These plants are nasty. The popular name Devil's Claw understates the features of Ibicella lutea, Proboscidea louisianica, and Proboscidea parviflora. They could equally be called Devil's Breath or Devil's Snot. You don't want to grow these plants if you have small children or pets that blunder into your garden plants.
Ibicella and Proboscidea plants get big. If you live in an area that has hot summers, expect the plants to be at least a meter (3 feet) across. They have a rather unpleasant smell—something like rotting gym socks. The smell won't put you off lunch but it does serve as a warning to remind you to keep away. And keep away is something you may want to do. The leaves and stems are covered with a resinous slime that you can't easily wash off. It gets on your clothes. It gets on your hands and arms. It gets on your garden tools. It won't come off. And then there are the seed capsules. Those suckers are evil. They are very sharp. They are designed to snag onto animal feet and hold on until the poor beast dies.
Photo © Barry Rice, sarracenia.com.
Seed pods of Ibicella lutea, Martynia annua, and Proboscidea parviflora. No one has accused Martynia annua of being a carnivore. It just has shady relatives. Note the very spiny pod of Ibicella lutea and rather smooth pod of Proboscidea parviflora.
Proboscidea parviflora and Proboscidea louisianica pods are indistinguishable except certain varieties of Proboscidea parviflora have been selected by native Americans to have longer claws to produce fiber for baskets. Native Americans also ate the seeds.
Each half of the seed capsules has two rows of seeds. The inner row of seeds fall out where the claws split apart. You can see the opening on the Ibicella lutea capsule. These seeds would be scattered as an animal with an attached claw walks around. The outer row of seeds will not fall out and can only be removed by breaking open the capsule and prying them out. These seeds would be fertilized by a carcass or otherwise be spread when the capsule is crushed.
Ibicella lutea, Proboscidea louisianica, and Proboscidea parviflora are not carnivorous and would instead be considered murderous plants. The smell probably deters predators but also attracts insects such as the small flies, gnats, and beetles that accumulate on the leaves. The insects do die. But the plant doesn't produce digestive enzymes and doesn't actively absorb the nutrients. In fact the slime itself probably limits the nutrients the plant could gain from the rotting corpses. The slime is most likely a predator defense although the plants can be ravaged by moth larvae that don't seem to be bothered by the slime and like to hide inside the hollow stems.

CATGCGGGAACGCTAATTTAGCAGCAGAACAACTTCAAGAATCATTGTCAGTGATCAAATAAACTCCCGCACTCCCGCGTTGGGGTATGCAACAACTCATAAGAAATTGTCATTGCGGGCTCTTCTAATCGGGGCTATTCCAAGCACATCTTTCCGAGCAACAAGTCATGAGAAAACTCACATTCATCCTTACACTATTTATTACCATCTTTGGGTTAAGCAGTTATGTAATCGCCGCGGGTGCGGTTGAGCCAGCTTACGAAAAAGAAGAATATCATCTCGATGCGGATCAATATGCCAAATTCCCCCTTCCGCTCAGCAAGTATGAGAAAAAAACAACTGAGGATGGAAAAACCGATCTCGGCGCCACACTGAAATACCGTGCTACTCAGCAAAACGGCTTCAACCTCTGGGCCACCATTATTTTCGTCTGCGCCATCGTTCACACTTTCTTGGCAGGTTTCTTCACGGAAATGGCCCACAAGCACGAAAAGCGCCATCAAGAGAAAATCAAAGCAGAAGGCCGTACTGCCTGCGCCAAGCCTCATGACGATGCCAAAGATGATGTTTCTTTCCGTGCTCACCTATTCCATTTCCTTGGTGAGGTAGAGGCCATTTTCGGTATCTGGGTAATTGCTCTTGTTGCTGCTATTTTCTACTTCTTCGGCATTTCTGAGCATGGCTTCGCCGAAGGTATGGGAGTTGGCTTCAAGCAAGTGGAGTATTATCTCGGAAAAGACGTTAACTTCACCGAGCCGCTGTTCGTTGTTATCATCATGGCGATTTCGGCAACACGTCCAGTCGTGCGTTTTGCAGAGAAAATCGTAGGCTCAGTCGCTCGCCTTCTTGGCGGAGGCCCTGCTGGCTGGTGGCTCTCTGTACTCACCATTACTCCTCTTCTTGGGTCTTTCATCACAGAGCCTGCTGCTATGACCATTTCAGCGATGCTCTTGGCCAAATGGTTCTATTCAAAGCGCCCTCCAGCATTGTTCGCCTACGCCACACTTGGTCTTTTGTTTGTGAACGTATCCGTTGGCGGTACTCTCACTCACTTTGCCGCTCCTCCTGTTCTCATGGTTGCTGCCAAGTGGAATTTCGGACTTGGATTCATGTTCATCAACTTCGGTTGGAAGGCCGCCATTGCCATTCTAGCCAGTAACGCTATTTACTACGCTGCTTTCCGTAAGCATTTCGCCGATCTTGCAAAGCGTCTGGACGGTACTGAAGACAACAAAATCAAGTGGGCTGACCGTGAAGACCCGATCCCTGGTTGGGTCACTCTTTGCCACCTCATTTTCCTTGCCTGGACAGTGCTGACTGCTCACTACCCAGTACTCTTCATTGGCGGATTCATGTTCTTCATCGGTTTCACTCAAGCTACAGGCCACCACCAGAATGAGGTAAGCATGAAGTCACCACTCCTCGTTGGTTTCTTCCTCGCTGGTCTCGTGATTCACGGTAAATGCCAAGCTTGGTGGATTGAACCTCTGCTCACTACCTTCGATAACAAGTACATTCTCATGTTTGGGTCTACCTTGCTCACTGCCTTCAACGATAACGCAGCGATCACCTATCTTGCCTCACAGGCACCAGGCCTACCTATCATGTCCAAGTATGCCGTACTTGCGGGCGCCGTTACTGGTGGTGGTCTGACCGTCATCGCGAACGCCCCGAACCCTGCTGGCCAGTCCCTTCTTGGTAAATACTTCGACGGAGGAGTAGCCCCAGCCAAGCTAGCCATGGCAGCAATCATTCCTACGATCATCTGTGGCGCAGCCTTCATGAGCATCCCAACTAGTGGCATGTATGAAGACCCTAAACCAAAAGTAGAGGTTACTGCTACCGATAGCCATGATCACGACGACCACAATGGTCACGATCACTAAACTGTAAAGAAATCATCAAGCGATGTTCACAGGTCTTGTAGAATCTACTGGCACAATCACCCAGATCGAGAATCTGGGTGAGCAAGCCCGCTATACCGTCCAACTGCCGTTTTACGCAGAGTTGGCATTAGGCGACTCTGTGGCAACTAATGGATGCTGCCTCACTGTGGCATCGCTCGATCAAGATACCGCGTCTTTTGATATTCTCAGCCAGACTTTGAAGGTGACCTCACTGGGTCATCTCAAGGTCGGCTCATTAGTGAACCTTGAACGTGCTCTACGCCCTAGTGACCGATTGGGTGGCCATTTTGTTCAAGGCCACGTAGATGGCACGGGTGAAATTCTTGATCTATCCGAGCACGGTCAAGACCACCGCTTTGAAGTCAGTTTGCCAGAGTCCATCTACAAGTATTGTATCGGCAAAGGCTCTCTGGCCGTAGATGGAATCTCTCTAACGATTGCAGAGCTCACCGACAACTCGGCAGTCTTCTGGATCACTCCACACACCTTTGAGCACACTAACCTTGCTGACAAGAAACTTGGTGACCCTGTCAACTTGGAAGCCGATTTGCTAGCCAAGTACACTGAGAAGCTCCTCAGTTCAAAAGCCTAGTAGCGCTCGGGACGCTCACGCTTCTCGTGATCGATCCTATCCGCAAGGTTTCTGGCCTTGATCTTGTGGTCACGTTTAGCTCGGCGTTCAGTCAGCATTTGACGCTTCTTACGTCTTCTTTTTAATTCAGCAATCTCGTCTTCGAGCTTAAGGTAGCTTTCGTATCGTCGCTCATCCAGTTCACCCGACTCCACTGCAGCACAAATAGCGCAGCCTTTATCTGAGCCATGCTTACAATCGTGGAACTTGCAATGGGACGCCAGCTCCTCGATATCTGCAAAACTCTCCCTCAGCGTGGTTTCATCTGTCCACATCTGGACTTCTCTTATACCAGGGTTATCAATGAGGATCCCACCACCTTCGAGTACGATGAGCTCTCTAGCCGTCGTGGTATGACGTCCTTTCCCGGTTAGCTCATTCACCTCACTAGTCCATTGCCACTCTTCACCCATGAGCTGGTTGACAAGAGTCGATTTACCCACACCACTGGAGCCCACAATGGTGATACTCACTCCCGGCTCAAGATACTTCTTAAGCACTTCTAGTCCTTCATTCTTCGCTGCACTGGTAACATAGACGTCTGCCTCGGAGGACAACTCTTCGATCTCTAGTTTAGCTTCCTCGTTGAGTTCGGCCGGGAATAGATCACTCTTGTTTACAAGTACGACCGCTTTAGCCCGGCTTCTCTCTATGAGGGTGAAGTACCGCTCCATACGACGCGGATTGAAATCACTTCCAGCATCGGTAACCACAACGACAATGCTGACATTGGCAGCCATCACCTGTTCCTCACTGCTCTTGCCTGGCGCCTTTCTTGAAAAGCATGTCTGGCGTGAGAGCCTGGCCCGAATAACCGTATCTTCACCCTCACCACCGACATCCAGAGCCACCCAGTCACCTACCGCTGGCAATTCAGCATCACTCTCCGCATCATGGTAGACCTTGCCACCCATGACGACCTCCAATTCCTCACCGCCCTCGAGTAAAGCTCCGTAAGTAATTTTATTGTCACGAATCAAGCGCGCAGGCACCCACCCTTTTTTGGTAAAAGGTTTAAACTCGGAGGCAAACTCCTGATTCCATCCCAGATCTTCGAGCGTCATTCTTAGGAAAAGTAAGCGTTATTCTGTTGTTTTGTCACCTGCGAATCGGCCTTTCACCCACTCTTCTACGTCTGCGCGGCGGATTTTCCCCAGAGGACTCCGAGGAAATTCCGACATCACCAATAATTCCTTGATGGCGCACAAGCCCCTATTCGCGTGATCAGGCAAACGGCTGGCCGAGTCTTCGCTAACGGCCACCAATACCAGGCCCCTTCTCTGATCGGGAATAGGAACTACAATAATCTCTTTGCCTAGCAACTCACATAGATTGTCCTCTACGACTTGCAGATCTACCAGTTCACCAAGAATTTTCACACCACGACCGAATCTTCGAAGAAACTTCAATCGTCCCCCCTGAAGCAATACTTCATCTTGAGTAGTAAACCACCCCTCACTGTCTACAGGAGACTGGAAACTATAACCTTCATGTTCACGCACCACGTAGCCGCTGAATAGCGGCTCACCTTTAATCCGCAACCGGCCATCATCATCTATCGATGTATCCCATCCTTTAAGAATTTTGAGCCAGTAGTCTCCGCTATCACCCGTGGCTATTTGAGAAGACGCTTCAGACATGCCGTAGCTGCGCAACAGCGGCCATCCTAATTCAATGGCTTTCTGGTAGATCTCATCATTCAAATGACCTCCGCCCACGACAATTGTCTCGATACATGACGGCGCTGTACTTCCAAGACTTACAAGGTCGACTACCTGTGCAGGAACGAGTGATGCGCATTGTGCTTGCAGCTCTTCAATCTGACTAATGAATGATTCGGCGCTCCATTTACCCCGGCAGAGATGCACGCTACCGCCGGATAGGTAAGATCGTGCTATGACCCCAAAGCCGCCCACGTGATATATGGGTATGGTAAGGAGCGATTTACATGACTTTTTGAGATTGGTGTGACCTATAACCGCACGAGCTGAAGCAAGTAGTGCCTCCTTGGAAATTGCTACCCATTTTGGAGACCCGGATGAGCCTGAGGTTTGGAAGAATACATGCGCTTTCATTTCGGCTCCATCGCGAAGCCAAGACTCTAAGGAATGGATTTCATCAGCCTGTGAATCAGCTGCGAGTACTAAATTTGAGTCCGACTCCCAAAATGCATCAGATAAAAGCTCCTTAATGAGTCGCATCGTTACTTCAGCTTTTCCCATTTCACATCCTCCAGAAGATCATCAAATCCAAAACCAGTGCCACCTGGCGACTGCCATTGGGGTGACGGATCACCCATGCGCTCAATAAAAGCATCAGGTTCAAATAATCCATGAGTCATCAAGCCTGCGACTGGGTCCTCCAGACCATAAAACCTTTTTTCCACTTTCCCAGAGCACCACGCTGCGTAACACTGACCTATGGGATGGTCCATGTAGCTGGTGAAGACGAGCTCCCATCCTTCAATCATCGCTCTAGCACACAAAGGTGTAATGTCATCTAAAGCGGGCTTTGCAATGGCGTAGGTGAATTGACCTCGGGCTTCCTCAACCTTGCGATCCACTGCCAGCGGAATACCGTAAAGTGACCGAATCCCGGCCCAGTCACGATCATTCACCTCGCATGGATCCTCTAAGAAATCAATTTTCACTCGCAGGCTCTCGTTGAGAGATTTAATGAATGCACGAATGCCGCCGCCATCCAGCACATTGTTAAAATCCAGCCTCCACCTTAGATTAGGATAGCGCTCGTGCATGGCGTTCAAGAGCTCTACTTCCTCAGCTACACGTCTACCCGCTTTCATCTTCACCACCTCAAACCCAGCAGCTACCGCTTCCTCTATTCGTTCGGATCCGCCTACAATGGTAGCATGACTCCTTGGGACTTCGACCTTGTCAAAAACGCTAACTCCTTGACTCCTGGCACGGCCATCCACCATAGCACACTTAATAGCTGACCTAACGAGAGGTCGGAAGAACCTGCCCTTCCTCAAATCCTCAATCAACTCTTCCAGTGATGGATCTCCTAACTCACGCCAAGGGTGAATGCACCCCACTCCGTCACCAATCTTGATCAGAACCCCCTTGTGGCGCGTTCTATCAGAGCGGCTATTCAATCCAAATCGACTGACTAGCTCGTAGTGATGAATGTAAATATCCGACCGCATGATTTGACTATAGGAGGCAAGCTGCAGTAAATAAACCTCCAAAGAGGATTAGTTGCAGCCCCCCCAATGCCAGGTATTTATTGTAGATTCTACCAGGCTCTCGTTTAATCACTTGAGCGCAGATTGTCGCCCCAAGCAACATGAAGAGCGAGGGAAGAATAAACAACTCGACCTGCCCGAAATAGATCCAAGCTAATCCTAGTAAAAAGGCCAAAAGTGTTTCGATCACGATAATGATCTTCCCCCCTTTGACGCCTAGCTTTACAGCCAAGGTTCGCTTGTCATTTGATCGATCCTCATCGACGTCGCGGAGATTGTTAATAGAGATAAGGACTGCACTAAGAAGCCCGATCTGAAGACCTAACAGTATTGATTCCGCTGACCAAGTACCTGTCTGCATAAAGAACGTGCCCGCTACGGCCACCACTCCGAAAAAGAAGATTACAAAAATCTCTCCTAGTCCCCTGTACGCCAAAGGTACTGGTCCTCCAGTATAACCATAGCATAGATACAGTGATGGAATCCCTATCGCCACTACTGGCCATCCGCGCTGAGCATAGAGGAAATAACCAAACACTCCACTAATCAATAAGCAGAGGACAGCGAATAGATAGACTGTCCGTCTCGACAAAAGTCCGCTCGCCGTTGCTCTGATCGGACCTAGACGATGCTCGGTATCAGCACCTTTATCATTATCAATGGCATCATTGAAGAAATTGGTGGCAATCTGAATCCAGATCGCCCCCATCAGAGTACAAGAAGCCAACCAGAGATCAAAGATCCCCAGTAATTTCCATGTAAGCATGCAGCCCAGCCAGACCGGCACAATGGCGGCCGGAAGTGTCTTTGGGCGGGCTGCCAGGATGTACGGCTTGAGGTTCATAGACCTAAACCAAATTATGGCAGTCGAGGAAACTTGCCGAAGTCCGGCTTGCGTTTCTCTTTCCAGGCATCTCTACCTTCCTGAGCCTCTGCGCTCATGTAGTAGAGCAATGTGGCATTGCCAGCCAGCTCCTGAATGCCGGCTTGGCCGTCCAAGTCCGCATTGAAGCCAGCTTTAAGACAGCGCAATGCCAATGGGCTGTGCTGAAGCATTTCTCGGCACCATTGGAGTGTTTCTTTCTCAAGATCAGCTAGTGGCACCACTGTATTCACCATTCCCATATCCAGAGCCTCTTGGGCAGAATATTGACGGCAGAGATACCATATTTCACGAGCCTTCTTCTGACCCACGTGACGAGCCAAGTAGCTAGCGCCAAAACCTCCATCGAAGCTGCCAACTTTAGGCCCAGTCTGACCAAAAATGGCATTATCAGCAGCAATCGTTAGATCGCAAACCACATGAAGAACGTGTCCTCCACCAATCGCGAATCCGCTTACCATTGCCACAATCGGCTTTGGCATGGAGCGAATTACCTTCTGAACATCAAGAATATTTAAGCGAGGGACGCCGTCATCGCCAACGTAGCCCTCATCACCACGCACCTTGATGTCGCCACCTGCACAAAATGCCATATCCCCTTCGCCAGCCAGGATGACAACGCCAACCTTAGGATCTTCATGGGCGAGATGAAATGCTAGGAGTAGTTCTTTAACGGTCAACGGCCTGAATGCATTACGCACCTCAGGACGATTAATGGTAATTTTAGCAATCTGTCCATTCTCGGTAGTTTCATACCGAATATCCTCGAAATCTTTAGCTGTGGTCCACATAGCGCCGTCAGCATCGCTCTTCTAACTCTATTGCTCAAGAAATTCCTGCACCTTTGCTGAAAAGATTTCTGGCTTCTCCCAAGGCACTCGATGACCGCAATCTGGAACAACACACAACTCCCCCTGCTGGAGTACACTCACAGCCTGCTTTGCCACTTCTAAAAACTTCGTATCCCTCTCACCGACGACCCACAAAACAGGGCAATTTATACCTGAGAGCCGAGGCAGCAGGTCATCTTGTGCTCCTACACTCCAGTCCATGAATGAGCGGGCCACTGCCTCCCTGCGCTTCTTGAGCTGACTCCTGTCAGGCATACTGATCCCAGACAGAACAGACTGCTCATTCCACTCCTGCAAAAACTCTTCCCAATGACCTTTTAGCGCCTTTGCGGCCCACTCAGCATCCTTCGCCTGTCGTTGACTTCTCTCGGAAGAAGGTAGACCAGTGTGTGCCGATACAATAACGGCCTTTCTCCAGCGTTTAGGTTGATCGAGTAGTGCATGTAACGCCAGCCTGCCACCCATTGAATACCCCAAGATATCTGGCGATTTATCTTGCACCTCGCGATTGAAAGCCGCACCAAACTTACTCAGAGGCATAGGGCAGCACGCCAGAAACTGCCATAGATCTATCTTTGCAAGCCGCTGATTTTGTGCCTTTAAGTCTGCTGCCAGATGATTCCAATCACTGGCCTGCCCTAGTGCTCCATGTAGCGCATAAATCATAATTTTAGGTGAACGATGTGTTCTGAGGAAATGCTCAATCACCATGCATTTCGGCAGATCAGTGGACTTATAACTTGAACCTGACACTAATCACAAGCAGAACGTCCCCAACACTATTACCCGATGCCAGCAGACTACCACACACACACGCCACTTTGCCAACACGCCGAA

So why grow these plants? Because you can. Because you know they can't be that evil (you have been warned!). This is definitely not a house plant. Ibicella and Proboscidea should be planted in a garden or a very large pot. No special soil is required. Regular tap water is fine. Grow the plants like you would any long growing season plant in your area. Take care of it like you would tomato or zucchini. Fertilize it if you dare. The main requirement is full sun and hot weather. The full sun and very warm location are especially important if live you in a location with a short growing season.
Do not ever let these plants or their seeds get out of your direct control. They can become invasive weeds and kill wildlife. The Seed Bank no longer carries seeds of these plants.
— John Brittnacher
Proboscidea louisianica from a safe distance.
Proboscidea louisianica flowers. The red arrow points to the calyx. In this species the calyx consists of 5 sepals fused for half their length. In Ibicella lutea the sepals are not fused.
Ibicella lutea flower.